The acts of heroism that took place at Gettysburg are a big part of why people continually return to the battlefield. Both group and individual heroism were displayed by the events at Gettysburg. One example is the bayonet charge at Little Round Top. On the second day of fighting, Union Colonel Joshua Chamberlain, who knew how important it was to keep high ground, told his men to hold Little Round Top “at all costs.” When the Confederates attacked the hill, Chamberlain’s men ran out of ammunition and he called for a bayonet charge. This bravery led the Union to defeat them and may have been a large part of their overall victory. Another act of group heroism was Pickett’s Charge, the final push made by the Confederacy. Led by Major General George Pickett and Brigadier General James Johnston Pettigrew, a line of Confederates marched across three-fourths of a mile of an open field to a line of Union soldiers and their cannons. Walking across a field towards the enemy and to their imminent demise takes true bravery, even if they were on the wrong side of history. An example of individual heroism comes from the story of John Burns, found in an article titled, “John Burns.” He was a resident of Gettysburg and a veteran of the War of 1812. When fighting broke out on July 1st, Burns, who was in his seventies, picked up his musket and joined the fight. He was wounded, but survived the battle, and lived until 1872 (Hawks 3). Individual heroism was again shown by the 64 men who received the Medal of Honor for their efforts at Gettysburg.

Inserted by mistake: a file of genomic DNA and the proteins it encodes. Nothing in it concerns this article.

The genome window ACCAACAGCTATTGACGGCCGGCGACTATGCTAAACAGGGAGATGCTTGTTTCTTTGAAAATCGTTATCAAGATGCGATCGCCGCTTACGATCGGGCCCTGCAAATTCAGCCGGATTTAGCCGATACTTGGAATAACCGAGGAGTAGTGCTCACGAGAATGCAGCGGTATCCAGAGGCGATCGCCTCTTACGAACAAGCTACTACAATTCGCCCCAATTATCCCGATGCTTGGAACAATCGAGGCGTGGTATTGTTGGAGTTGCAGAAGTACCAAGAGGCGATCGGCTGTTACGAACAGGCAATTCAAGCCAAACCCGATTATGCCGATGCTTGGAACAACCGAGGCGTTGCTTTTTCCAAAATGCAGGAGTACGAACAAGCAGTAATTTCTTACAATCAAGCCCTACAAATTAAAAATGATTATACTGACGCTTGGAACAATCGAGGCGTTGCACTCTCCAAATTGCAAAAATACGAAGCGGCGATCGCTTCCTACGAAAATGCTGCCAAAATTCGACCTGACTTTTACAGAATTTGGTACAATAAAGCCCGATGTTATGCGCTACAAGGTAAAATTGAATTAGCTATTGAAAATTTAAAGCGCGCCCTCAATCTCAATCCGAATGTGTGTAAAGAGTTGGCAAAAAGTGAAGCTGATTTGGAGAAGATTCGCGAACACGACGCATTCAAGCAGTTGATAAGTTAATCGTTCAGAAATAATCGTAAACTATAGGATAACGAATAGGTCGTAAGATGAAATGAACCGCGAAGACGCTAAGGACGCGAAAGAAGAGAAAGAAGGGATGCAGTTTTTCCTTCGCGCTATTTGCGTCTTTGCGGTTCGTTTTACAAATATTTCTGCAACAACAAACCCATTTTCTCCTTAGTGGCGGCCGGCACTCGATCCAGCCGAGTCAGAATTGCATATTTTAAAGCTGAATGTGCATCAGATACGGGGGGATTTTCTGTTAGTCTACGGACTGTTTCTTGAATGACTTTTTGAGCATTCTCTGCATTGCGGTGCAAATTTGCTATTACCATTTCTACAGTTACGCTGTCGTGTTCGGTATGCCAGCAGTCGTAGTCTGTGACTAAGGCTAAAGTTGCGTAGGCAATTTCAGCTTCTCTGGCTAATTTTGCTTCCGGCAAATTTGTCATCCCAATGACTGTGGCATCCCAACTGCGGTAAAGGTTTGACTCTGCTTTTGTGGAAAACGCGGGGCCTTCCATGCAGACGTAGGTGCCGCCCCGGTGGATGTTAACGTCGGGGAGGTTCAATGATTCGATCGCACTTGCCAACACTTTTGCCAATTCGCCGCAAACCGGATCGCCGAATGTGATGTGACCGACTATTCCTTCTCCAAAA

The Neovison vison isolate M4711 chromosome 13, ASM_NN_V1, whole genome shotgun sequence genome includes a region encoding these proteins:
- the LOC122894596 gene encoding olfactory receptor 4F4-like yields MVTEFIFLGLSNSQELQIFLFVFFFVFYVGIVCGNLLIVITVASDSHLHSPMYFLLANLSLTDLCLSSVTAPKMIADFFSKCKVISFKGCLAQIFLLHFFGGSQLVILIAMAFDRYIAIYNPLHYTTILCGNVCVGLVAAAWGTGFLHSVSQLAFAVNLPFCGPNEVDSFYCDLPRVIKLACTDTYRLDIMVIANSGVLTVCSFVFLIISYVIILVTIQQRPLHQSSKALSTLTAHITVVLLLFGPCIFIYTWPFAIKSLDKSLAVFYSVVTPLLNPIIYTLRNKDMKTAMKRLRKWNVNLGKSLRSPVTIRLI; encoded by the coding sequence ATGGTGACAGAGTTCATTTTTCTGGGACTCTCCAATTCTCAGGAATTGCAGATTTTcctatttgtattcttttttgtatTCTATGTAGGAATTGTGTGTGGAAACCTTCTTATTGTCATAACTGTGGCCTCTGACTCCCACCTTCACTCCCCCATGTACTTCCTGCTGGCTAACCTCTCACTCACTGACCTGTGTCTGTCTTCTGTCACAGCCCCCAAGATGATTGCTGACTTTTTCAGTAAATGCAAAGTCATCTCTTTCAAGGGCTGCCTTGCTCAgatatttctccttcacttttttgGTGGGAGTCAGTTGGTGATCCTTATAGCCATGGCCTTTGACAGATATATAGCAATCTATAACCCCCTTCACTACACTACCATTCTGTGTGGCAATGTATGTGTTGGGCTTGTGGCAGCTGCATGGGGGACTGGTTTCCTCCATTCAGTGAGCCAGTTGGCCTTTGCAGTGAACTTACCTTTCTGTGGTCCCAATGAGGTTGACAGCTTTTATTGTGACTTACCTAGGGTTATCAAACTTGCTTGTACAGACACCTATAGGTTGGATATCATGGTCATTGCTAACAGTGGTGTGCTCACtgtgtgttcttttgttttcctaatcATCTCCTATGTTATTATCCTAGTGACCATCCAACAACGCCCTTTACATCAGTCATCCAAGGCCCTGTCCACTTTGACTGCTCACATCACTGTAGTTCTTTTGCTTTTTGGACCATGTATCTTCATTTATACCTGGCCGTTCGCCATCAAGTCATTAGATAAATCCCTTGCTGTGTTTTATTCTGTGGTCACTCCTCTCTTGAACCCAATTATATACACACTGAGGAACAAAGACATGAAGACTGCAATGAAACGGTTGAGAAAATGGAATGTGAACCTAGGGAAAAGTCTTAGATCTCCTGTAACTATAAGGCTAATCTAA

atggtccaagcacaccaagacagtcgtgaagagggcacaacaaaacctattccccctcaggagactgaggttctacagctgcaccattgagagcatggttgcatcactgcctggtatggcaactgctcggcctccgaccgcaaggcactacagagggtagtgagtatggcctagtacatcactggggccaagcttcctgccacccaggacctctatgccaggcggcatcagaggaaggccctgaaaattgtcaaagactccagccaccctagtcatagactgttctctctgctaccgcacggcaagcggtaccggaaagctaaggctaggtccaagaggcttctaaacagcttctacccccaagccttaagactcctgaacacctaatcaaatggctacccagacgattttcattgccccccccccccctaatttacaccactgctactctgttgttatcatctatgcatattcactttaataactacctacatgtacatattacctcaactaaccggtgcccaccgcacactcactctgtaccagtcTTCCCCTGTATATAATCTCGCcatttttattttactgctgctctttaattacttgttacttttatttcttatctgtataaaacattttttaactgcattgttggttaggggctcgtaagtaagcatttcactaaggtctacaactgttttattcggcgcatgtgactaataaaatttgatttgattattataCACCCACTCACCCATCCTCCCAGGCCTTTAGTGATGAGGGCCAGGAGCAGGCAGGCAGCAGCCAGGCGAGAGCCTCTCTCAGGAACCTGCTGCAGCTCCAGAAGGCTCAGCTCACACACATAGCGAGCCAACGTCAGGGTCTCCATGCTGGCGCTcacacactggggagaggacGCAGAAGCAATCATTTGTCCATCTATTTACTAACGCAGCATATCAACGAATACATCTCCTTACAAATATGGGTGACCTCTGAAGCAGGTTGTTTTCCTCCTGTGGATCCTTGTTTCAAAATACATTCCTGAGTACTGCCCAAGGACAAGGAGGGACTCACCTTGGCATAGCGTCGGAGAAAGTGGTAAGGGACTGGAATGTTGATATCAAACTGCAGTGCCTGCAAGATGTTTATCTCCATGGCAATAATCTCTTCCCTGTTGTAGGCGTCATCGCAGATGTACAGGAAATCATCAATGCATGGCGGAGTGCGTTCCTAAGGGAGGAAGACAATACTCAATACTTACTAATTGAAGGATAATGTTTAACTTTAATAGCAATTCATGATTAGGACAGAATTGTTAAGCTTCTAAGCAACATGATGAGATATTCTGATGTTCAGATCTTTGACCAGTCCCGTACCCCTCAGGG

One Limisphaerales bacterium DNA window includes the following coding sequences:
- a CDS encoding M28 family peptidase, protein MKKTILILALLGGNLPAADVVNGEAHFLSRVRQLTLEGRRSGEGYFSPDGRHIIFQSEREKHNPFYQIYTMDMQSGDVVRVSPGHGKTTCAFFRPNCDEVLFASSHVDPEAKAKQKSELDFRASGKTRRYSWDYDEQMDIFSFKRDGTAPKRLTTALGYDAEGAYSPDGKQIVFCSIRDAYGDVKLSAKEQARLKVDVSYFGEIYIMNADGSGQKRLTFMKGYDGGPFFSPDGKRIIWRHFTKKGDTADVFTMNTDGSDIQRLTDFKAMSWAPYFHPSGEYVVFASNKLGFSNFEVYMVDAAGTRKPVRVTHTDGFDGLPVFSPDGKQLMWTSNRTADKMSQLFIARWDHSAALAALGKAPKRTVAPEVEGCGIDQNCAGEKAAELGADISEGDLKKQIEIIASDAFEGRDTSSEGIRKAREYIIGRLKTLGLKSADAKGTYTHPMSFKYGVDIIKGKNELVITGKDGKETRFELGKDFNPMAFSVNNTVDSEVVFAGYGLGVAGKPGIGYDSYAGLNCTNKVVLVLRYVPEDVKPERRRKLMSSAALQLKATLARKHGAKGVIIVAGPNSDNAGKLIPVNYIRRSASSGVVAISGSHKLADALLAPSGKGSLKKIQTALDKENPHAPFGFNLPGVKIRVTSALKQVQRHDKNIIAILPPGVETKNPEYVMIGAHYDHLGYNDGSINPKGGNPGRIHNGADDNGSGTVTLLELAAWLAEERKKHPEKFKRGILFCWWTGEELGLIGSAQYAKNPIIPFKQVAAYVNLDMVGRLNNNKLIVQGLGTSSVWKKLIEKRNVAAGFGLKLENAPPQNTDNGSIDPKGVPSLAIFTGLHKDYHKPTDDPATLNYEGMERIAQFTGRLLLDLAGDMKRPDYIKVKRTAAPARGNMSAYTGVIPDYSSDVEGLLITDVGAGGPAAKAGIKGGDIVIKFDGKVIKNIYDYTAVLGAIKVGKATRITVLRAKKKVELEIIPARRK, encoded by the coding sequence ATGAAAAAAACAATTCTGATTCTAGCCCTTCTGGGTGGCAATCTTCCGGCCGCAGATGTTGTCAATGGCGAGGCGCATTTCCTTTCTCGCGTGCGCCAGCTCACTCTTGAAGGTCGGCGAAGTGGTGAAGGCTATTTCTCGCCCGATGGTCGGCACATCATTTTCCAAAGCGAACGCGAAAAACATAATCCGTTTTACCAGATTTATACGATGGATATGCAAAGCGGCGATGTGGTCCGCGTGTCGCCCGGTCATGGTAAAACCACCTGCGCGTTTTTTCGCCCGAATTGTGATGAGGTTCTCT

Lastly, the Gettysburg Address that was written because of the battle makes it extremely significant. This speech, written by Abraham Lincoln at the David Wills House in Gettysburg, changed what the Civil War meant to Americans. This is explained in the article, “Gettysburg Address,” where it states, “With the Gettysburg Address, Lincoln transformed the meaning of the war from a conflict to preserve the Union to a sacrificial dedication to the survival of a political order built on liberty and equality” (Allen 3). As discussed in Austin Allen’s article, The Gettysburg Address was delivered on November 19th, 1863 to commemorate the Gettysburg National Cemetery. With up to 750,000 dead as a result of the Civil War, they were typically buried on the battlefields where they died. But this cemetery brought about a new way to treat the dead when fallen soldiers at Gettysburg were reburied there (1).

The Battle of Gettysburg remains significant for multiple reasons. The Union victory virtually saved the United States from collapsing. The roads leading to Gettysburg made a battle unintentional but unavoidable. The battle was large from its combat size to its casualties. Both group and individual acts of heroism made the battle memorable. And the Gettysburg Address, one of the most recognizable speeches in history, was brought into existence because of it. The Battle of Gettysburg has stayed relevant and important to Americans from all over the country for over 150 years and will continue for generations to come.